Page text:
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Attorney General Dustin McDaniel called me to talk about details of his coming run at improving Arkansas ethics laws a bit.

He said there was one part I wouldn't like.

Smart man, Attorney General McDaniel.

McDaniel proposes, effectively, to bribe the legislature to pass his ideas. What else would you call giving legislators money in return for official action?

Before I pound McDaniel further, let me say I do so with a heavy heart. He gets points with virtually no one for even trying. The public doesn't much seem to care about ethics laws. The legislature wants looser ethics laws, not tougher ones.

A number of McDaniel's ideas aren't bad and he's probably correct to say that incremental steps are the only way to improve the law.

He'd put a one-year lobbying moratorium on legislators, state officials and top state employees. This delay in moving to a lobbyist job might also be written to prevent going to work in any fashion for a private interest that had had a nexus with the public official. It would apply to the sitting legislature, not a future legislature. It's a vast improvement over current law.

He wants on-line lobby reporting for easier public access. He wants to specifically prohibit “absentee lobbying.” In this, a legislator gets a lobbyist's credit card number for a night on the town, sans lobbyist. I can't believe this practice is legal now. In any case, the law would explicitly prohibit lobbyist expenditures on absent lawmakers. To the extent it discouraged any current abuses, it's a step forward.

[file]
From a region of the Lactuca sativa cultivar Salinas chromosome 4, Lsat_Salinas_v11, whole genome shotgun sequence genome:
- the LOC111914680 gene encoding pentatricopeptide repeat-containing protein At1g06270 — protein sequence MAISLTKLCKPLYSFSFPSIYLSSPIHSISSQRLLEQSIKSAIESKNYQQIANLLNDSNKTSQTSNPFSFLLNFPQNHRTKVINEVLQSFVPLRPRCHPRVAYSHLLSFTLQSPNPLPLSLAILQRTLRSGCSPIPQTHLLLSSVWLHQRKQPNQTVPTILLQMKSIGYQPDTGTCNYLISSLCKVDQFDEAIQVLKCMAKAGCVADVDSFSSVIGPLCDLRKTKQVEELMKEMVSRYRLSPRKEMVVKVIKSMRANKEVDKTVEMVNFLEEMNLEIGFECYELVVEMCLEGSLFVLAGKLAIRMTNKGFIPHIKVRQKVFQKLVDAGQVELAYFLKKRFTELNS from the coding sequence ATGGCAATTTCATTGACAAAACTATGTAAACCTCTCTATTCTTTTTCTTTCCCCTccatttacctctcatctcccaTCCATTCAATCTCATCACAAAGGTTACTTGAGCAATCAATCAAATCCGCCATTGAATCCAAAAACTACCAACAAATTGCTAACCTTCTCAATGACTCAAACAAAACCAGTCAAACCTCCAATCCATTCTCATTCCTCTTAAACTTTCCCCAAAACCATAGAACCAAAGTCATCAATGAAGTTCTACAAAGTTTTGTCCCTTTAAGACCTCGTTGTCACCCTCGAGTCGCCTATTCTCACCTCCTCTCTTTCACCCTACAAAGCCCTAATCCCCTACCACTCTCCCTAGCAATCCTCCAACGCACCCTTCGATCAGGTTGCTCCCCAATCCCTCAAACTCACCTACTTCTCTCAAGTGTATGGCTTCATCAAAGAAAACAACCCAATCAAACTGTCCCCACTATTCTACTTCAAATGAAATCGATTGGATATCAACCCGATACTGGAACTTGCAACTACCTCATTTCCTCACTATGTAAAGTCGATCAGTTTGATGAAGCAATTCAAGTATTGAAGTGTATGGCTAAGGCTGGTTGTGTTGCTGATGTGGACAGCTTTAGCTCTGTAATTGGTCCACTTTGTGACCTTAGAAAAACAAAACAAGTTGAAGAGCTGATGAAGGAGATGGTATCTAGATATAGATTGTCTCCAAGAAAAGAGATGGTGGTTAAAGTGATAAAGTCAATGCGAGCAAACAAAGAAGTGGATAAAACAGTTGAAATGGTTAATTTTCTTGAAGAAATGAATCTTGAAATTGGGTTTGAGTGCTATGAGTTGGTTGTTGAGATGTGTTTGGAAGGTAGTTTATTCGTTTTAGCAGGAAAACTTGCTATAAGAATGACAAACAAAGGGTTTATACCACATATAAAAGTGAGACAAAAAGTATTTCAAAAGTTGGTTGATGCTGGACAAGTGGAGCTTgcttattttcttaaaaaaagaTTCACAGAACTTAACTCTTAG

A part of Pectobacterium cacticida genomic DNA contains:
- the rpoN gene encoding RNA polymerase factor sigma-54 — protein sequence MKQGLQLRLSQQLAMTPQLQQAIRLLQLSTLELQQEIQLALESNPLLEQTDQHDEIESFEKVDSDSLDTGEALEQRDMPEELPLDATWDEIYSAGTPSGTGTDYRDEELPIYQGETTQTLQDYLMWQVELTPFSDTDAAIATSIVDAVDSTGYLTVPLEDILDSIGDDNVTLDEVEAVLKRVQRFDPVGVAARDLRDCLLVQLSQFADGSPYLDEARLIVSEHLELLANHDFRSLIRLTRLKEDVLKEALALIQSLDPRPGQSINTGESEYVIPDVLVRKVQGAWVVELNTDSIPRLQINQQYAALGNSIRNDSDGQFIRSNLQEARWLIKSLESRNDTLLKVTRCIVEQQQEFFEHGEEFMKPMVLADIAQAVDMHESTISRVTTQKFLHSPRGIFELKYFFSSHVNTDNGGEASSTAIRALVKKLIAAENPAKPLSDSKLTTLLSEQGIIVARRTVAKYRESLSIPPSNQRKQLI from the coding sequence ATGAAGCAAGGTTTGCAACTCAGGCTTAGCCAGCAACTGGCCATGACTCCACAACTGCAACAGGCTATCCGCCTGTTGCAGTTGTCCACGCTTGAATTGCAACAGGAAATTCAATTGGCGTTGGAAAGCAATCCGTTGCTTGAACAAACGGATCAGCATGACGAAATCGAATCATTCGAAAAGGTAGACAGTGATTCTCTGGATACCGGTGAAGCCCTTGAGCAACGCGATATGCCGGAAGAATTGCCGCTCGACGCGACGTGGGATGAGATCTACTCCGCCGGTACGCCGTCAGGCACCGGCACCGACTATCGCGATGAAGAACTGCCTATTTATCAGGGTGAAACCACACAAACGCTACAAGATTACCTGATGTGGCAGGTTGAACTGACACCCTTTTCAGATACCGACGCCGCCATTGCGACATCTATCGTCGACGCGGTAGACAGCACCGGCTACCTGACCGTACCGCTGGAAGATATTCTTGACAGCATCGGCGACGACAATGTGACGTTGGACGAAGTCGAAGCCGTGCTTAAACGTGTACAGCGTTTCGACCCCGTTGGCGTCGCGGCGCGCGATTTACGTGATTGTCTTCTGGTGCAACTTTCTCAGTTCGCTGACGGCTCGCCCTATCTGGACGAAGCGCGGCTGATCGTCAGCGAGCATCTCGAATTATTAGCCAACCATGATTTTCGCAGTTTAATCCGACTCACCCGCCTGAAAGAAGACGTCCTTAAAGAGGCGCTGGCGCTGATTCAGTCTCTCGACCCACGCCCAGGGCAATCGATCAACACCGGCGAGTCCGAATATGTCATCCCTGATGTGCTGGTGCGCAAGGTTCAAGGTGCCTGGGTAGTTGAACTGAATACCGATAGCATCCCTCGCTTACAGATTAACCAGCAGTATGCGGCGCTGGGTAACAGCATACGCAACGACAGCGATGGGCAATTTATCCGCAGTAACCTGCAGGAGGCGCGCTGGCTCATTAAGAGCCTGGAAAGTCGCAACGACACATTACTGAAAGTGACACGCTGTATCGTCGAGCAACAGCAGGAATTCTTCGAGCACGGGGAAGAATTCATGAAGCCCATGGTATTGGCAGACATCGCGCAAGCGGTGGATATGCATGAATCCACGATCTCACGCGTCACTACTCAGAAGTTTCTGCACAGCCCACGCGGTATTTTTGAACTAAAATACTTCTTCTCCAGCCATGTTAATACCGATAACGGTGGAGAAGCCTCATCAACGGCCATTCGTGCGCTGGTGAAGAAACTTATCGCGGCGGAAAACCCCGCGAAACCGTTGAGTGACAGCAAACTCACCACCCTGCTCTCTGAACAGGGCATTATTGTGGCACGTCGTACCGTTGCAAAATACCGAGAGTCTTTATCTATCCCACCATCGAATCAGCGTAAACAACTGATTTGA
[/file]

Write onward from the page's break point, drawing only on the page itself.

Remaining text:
McDaniel also would punish both legislator and lobbyists for colluding about unreported gifts.

But back to the bribery. McDaniel says one reason for legislators' ready acceptance of lobby freebies is their low pay. Give them a little more spending room on their own and they'll be less corruptible. A pay raise of any significance is a constitutional and political impossibility. So McDaniel proposes to let legislators use surplus campaign funds for meals, travel or lodging for “political purposes.”

In short, he's turning campaign surpluses into an entertainment expense account. It won't take much for a creative legislator to figure out a “political purpose” for a golf outing in Ireland.

Campaign surpluses accrue mostly in the accounts of the most powerful legislators. (See: House Speaker Robbie Wills, who spent his to curry favor with legislators who eventually elected him speaker.) They pile up, too, mostly in uncontested races, both primary and general. The money typically comes from the usual suspects – legislative lobbyists and their clients who dash off checks in big round numbers.

The way I see it, this provision just launders more lobby money into the wallets of extra-influential legislators to spend any way they see fit. It won't do a thing to prevent the lawmakers  from taking freebies from lobbyists on top of the new payola.

It strikes me as wrong to offer legislators more money, arising mostly from special interests, in the name of a better ethics law. It does, however, illustrate the depth of the problem and the perceived character of the legislature as a whole.

McDaniel says he's doing yeoman work to prevent legislators from forcing an increase in the $40 threshold of lobbyist dining at which public reporting kicks in. No doubt.

Someday, a sufficient scandal will prompt another public initiative to further stiffen the Arkansas ethics law. Until then, it's still going to be pay to play.

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